Online Article: audaud.com/2011/10/jason-kao-hwang-edge-%E2%80%93-crossroads-unseen-%E2%80%93-euonymus/
For most listeners, jazz violin fits into two camps: Stéphane Grappelli’s swinging traditionalism or Jean-Luc Ponty’s crossover fusion. Fortunately there are exceptions to both, exemplified by Billy Bang, Carla Kihlstedt (of Tin Hat Trio fame) and Jason Kao Hwang, who came to prominence in the 1970s as part of New York City’s jazz loft scene. Hwang (who uses both violin and viola) has bridged many genres ranging from jazz, classical and world music while he has worked with open-minded artists such as Anthony Braxton, Henry Threadgill and Cecil Taylor. Hwang’s forward-thinking quartet, Edge, combines Hwang’s through-composed material with free-jazz inclined improvisation which shifts from avant-garde jazz to intermittent moments of Asian musical forms.
Crossroads Unseen is Hwang’s third outing with Edge, a foursome which also includes Taylor Ho Bynum (on cornet and Flugelhorn), drummer Andrew Drury and bassist Ken Filiano; this follow-up sticks to the template laid out on the band’s 2005 self-titled debut and Stories Before Within (2007). Like the two preceding releases, this five-track, 54-minute excursion is a venture through jazz’s progressive side with fluctuating changes in tone, sound and tempo which is genuinely exploratory but not necessarily undemanding. Hwang’s compositions are designed for those who want to avoid predictability, sidestep the norm and are stimulated by unconventional music.
The 11-minute title track is both eerie and engrossing, in an off-beat way. Bynum’s cornet shivers with strange wails, bellows and unearthly noises, like something heard but not seen in an arcane dark cavern. Hwang’s resonating strings provide a stormy counterpoint with agitated fretwork, finger plucks and bowing, sometimes approaching Krzysztof Penderecki’s acerbic, world-scarred aesthetic. Drury’s pensive percussion adds to the mordant coloring with cymbal washes, cresting snares and toms, and other percussive elements. However, the cut which truly twists and turns is “The Path Around the House,” which is nervous and skittish at times, charged with foreboding and anxiety at other moments, but just as suddenly can flash with swing, familiarity and even instances of tenderness. The vacillating streaks of starkness and swing—highlighted by the high-speed rhythm section and Bynum’s horn—can be a difficult journey to traverse but that’s also the point: this is not easily digestible music.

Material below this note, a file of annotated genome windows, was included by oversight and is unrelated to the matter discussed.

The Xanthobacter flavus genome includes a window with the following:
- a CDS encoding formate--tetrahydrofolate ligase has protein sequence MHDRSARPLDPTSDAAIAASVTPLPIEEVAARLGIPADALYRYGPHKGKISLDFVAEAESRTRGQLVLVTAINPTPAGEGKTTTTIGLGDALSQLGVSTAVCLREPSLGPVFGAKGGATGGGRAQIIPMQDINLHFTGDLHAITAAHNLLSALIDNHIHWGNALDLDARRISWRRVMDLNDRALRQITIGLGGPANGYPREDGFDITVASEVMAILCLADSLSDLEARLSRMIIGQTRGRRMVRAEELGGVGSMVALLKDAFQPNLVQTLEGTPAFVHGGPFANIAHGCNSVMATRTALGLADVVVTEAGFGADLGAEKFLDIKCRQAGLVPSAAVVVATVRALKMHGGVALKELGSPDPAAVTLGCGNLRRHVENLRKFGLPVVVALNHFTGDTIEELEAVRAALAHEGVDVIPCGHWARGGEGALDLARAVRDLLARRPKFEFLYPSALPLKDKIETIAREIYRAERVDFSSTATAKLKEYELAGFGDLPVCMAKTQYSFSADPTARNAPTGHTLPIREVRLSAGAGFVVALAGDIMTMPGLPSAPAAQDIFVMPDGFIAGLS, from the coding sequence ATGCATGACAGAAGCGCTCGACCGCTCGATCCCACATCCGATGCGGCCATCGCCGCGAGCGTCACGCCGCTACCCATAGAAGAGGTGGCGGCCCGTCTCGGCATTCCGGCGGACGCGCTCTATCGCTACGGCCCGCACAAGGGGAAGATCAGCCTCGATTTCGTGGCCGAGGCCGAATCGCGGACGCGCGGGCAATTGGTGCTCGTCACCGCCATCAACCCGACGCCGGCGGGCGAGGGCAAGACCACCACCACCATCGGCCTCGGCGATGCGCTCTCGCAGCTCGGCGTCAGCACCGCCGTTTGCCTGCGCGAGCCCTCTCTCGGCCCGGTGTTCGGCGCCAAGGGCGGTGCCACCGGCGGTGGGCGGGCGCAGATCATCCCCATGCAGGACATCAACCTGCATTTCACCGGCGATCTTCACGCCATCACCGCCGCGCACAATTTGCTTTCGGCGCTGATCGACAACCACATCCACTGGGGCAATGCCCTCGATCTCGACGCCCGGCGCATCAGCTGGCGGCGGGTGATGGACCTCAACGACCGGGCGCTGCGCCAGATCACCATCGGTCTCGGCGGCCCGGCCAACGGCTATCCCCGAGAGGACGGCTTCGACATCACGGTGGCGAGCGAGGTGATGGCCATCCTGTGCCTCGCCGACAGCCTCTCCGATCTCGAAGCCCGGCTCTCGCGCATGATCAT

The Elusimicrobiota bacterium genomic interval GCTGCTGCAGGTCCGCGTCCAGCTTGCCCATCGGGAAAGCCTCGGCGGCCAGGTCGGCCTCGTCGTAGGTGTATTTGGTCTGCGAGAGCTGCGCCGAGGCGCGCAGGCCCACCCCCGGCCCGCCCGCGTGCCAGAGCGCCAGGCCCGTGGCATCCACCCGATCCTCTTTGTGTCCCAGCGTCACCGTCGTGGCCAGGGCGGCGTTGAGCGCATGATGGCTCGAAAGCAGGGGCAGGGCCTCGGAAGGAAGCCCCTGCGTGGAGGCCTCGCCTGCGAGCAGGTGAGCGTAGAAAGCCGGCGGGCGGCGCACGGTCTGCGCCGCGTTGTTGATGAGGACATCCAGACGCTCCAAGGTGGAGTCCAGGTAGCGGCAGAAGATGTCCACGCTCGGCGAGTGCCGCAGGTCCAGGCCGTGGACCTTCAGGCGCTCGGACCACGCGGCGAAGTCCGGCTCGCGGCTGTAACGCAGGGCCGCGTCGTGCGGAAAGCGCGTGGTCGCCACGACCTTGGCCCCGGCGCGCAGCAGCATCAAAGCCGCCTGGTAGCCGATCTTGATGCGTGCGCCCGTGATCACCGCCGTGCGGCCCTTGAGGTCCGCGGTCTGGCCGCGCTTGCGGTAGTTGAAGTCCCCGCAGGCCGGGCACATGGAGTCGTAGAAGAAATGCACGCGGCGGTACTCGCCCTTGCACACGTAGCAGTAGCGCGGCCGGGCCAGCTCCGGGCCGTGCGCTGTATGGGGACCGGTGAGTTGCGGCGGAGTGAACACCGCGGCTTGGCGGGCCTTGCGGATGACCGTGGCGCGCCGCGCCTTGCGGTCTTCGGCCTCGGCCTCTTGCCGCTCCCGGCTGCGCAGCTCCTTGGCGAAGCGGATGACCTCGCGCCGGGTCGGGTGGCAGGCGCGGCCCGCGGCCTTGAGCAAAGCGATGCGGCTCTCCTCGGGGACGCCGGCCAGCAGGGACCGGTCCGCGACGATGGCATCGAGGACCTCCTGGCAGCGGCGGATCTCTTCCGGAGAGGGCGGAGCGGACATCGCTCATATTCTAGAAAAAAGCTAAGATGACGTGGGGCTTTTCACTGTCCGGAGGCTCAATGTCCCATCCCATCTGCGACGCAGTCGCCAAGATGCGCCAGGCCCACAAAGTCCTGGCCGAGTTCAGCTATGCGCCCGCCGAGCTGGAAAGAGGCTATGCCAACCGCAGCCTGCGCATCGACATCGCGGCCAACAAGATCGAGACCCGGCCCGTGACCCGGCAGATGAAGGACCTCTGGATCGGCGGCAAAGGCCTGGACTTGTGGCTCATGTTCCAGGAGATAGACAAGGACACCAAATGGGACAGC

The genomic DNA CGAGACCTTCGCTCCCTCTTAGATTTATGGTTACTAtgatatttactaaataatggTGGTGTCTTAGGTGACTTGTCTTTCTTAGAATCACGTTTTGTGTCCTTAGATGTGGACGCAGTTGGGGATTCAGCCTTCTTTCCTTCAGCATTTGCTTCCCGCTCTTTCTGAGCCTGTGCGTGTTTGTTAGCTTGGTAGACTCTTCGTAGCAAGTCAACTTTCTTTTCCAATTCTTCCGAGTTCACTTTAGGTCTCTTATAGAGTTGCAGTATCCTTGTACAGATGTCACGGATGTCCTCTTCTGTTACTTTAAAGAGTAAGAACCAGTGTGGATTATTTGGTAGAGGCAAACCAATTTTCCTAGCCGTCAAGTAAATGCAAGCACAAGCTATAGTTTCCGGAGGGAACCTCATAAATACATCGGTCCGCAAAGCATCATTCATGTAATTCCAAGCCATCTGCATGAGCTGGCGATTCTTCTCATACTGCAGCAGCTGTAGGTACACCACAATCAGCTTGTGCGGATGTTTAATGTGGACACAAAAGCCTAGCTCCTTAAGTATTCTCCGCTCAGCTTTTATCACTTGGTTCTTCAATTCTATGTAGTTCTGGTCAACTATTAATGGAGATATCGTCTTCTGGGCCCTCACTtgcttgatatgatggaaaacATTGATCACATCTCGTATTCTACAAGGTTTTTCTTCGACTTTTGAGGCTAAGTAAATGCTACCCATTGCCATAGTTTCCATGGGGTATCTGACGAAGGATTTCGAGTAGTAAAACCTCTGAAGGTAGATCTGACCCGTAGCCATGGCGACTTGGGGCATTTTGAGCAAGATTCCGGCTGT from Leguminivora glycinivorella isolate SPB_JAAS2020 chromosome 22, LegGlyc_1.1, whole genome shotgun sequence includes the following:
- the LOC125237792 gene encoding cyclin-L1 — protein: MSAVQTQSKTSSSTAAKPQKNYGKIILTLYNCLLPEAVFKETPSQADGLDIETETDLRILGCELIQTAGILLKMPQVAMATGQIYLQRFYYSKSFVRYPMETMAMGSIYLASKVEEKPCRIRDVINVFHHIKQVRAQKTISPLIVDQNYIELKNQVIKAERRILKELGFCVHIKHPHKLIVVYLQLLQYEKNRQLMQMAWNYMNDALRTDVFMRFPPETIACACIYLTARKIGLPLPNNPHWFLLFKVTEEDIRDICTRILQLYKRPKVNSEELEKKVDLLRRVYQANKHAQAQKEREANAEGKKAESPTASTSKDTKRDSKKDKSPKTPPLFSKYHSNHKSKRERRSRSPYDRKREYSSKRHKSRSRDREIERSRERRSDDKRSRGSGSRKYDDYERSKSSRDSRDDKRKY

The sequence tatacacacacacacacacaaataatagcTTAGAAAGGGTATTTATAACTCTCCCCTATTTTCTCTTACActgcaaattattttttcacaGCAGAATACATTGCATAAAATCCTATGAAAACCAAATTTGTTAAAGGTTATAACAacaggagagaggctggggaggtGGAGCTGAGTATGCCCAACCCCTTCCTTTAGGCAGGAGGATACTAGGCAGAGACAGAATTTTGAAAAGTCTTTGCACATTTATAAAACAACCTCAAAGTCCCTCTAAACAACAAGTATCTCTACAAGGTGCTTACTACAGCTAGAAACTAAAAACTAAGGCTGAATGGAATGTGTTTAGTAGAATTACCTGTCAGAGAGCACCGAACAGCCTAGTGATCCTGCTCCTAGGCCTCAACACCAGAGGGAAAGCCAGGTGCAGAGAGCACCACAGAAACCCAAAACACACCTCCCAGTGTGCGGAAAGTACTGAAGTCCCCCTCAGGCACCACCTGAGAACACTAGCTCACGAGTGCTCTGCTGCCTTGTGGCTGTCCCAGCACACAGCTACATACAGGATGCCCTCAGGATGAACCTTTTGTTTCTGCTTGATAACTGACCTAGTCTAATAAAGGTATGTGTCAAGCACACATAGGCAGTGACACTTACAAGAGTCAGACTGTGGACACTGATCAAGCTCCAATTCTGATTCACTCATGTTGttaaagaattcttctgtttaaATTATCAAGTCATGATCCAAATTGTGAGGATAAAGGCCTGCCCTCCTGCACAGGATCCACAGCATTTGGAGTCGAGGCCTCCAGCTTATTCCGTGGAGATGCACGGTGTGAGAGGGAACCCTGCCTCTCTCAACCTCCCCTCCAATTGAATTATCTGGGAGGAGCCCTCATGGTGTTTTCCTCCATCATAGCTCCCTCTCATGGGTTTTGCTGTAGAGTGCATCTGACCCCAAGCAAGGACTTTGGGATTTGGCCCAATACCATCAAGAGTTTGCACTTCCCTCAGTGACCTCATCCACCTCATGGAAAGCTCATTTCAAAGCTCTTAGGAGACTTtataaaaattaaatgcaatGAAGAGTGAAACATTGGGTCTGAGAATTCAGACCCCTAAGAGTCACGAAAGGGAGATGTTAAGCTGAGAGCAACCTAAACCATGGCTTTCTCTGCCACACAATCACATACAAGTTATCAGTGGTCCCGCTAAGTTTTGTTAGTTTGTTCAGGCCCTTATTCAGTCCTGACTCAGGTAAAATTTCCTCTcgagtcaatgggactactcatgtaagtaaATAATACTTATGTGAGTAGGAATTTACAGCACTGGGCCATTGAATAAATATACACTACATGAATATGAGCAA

Hwang brings his imagination and technical facility to his skewed ballad, “Transients.” During the unstable arrangement, Hwang bows, fingers and even breaths onto his instrument. Bynum’s drums have an equally tenuous feel as he moves from rolling tom to tinkling hi-hat. Hwang’s cerebral solo holds nothing back as he adjusts from emotive fragility to dissonant impulses. There are fleeting touches of bluesy jazz, particularly when Bynum solos, but conventions usually get lost among the fragmented commotion.
On Crossroads Unseen each of the five tracks possesses abundant awareness that some music can create its own context and viewpoint. This is involved composition, where incessant freedom leads to unforeseen intersections of jazz, avant-garde and modern 21st century music. There is tension, drama, release and conviction, done with seriousness which needs and demands persistent concentration.
-- Audiophile Audition, Doug Simpson - October 25, 2011